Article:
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Lindsay’s Arctic-inspired tech entrepreneur aims to triple size in coming months

in Around Town/Business/Community by
Lindsay’s Arctic-inspired tech entrepreneur aims to triple size in coming months
The village of Pangnirtung, Nunavut.

It has been three years since Ryan Oliver left Pangnirtung on the east side of Baffin Island, where summer temperatures range from five to 15 degrees Celsius and winter can be -50 Celsius with wind chill.

Oliver had lived in this Nunavut village of 1,400 people for nine years. But given the costs of doing business in the north he thought it was time to bring his family — and his entrepreneurial idea — home to Lindsay.

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Kawartha Lakes businesses get new digital marketing workshops

in Around Town/Business by
A digital marketing series for business owners in Kawartha Lakes.

Kawartha Lakes’ chambers of commerce have collaborated to put together a digital marketing series designed for ‘main street’ business owners.

It’s an opportunity for business owners to get an overview from experts on how to use different tools and tricks to start getting customers from online into one’s actual store.

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MP Schmale says low taxes, private-sector jobs the answer, not basic income

in Business/Local News/Poverty Reduction by
MP Schmale says low taxes, private-sector jobs the answer, not basic income
'We need to bolster private sector job growth."

Roderick Benns recently interviewed Haliburton-Kawartha Lakes-Brock Conservative MP Jamie Schmale on the issue of basic income and the Ontario Basic Income Pilot occurring in Lindsay this fall and for the next three years.

Benns: As the federal MP, what do you think about Lindsay being chosen as one of three sites for the Ontario Basic Income Pilot? People on Ontario Works will be given more to live on, and people who are working and yet not earning enough will be topped up. Is this a good idea in your mind? Why or why not?

Schmale: I believe it’s our responsibility to determine why Canadians are being asked to get by with less of their hard earned money. The average Canadian has 43 per cent of their income going to various levels of government through taxes.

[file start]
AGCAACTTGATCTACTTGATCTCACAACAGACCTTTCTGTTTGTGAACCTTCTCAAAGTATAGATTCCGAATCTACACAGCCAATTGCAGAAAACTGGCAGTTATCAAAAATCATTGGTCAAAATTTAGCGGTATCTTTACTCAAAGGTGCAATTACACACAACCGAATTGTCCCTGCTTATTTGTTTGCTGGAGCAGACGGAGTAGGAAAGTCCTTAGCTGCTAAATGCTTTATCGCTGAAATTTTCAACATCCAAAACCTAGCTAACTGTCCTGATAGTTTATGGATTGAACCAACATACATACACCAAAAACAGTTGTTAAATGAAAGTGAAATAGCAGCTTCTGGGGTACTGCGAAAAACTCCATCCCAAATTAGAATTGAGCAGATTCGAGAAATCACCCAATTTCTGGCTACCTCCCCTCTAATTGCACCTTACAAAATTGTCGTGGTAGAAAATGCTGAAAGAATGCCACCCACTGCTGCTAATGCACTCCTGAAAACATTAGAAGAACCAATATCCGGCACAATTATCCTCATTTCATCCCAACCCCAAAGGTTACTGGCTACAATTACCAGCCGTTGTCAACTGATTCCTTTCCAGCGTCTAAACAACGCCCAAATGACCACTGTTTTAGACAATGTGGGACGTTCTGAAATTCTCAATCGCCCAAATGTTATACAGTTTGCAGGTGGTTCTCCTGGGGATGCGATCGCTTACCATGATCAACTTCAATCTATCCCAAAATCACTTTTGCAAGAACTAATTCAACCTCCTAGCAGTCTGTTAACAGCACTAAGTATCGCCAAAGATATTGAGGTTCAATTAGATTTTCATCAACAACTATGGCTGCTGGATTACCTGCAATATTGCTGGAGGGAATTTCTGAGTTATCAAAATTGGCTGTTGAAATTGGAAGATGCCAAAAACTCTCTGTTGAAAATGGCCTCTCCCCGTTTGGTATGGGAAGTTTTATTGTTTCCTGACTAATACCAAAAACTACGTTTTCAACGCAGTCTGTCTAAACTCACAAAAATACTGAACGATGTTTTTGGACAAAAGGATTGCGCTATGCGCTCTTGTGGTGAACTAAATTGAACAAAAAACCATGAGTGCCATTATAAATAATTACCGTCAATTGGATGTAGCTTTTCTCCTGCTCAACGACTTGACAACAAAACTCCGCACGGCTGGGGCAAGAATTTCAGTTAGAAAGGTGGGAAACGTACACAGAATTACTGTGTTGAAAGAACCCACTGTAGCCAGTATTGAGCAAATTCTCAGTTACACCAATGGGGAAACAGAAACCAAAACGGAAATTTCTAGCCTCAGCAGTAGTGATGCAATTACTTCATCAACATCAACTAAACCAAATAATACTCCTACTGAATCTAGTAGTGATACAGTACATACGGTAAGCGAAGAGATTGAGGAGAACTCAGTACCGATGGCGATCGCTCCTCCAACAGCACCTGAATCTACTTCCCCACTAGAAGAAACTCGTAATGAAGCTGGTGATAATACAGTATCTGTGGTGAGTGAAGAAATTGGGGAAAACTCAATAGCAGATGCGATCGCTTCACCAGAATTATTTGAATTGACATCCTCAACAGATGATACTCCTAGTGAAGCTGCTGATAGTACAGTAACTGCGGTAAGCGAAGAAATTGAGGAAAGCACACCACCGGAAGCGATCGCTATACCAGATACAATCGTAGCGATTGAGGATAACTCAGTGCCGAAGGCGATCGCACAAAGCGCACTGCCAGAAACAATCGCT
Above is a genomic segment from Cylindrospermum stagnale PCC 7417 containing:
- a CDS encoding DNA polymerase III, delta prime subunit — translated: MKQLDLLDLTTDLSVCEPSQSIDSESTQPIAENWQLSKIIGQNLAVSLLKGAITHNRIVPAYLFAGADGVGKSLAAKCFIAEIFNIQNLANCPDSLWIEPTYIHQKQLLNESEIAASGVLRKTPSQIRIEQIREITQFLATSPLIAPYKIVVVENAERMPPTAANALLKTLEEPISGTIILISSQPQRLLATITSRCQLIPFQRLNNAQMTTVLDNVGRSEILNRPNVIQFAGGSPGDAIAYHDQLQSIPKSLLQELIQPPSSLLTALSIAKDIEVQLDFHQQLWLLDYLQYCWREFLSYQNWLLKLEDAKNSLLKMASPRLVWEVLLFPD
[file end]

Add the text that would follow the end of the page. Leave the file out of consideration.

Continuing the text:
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Desire or pressure: What motivates us to get out of bed and work?

in Business/Columnists/Poverty Reduction by
Desire or pressure: What motivates us to get out of bed and work?
Can we have self-interest that is socially useful?

Three days ago, we ran a story called ‘Mariposa Dairy struggles to find young adults who want to work five days a week.’ At last count, more than 52,000 people had read it, a huge number for an online news magazine not even two months old.

Why did this story strike such a nerve?

Is it because the people who read it want to work there? Or did they know someone else who needed a job and so shared it with friends? Is it because they couldn’t believe it was true – that such a large percentage of younger people couldn’t handle, or didn’t want, full-time work?

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Mariposa Dairy struggles to find young adults who want to work five days a week

in Business/Community by
Mariposa Dairy struggles to find young adults who want to work five days a week
Bruce Vandenberg, Mariposa Dairy.

Have jobs, will train. One of the Lindsay area’s largest private employers, Mariposa Dairy, is having trouble finding committed employees who want to work a full five days a week – at least in the 18-35 age bracket.

Bruce Vandenberg, owner of Mariposa Dairy along with his wife, Sharon, estimates that 30-40 per cent of the younger people they hire as general labourers don’t work out, mainly because of “misplaced priorities,” according to Vandenberg.